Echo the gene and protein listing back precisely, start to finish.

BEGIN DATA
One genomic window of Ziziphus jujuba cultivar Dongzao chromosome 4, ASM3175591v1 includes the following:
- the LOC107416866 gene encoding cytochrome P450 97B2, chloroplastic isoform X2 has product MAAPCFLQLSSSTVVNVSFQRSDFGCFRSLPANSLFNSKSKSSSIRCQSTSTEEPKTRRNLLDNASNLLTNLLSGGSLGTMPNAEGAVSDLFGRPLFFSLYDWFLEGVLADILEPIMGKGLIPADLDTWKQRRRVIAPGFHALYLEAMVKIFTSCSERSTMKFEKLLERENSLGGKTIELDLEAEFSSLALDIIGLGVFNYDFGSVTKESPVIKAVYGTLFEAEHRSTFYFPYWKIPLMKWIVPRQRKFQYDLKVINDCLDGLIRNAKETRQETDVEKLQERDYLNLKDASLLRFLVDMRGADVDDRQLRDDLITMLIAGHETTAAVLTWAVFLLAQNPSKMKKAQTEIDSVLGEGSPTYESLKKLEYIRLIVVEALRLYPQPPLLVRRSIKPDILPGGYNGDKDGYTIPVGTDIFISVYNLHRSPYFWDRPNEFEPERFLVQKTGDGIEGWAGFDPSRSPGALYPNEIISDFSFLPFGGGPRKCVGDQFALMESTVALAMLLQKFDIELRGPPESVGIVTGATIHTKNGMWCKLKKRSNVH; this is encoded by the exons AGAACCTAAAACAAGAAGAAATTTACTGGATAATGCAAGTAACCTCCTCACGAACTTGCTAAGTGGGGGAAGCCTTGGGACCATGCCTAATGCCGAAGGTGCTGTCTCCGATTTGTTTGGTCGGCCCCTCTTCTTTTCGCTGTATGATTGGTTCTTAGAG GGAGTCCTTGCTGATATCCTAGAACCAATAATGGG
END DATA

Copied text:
One genomic window of Ziziphus jujuba cultivar Dongzao chromosome 4, ASM3175591v1 includes the following:
- the LOC107416866 gene encoding cytochrome P450 97B2, chloroplastic isoform X2 has product MAAPCFLQLSSSTVVNVSFQRSDFGCFRSLPANSLFNSKSKSSSIRCQSTSTEEPKTRRNLLDNASNLLTNLLSGGSLGTMPNAEGAVSDLFGRPLFFSLYDWFLEGVLADILEPIMGKGLIPADLDTWKQRRRVIAPGFHALYLEAMVKIFTSCSERSTMKFEKLLERENSLGGKTIELDLEAEFSSLALDIIGLGVFNYDFGSVTKESPVIKAVYGTLFEAEHRSTFYFPYWKIPLMKWIVPRQRKFQYDLKVINDCLDGLIRNAKETRQETDVEKLQERDYLNLKDASLLRFLVDMRGADVDDRQLRDDLITMLIAGHETTAAVLTWAVFLLAQNPSKMKKAQTEIDSVLGEGSPTYESLKKLEYIRLIVVEALRLYPQPPLLVRRSIKPDILPGGYNGDKDGYTIPVGTDIFISVYNLHRSPYFWDRPNEFEPERFLVQKTGDGIEGWAGFDPSRSPGALYPNEIISDFSFLPFGGGPRKCVGDQFALMESTVALAMLLQKFDIELRGPPESVGIVTGATIHTKNGMWCKLKKRSNVH; this is encoded by the exons AGAACCTAAAACAAGAAGAAATTTACTGGATAATGCAAGTAACCTCCTCACGAACTTGCTAAGTGGGGGAAGCCTTGGGACCATGCCTAATGCCGAAGGTGCTGTCTCCGATTTGTTTGGTCGGCCCCTCTTCTTTTCGCTGTATGATTGGTTCTTAGAG GGAGTCCTTGCTGATATCCTAGAACCAATAATGGG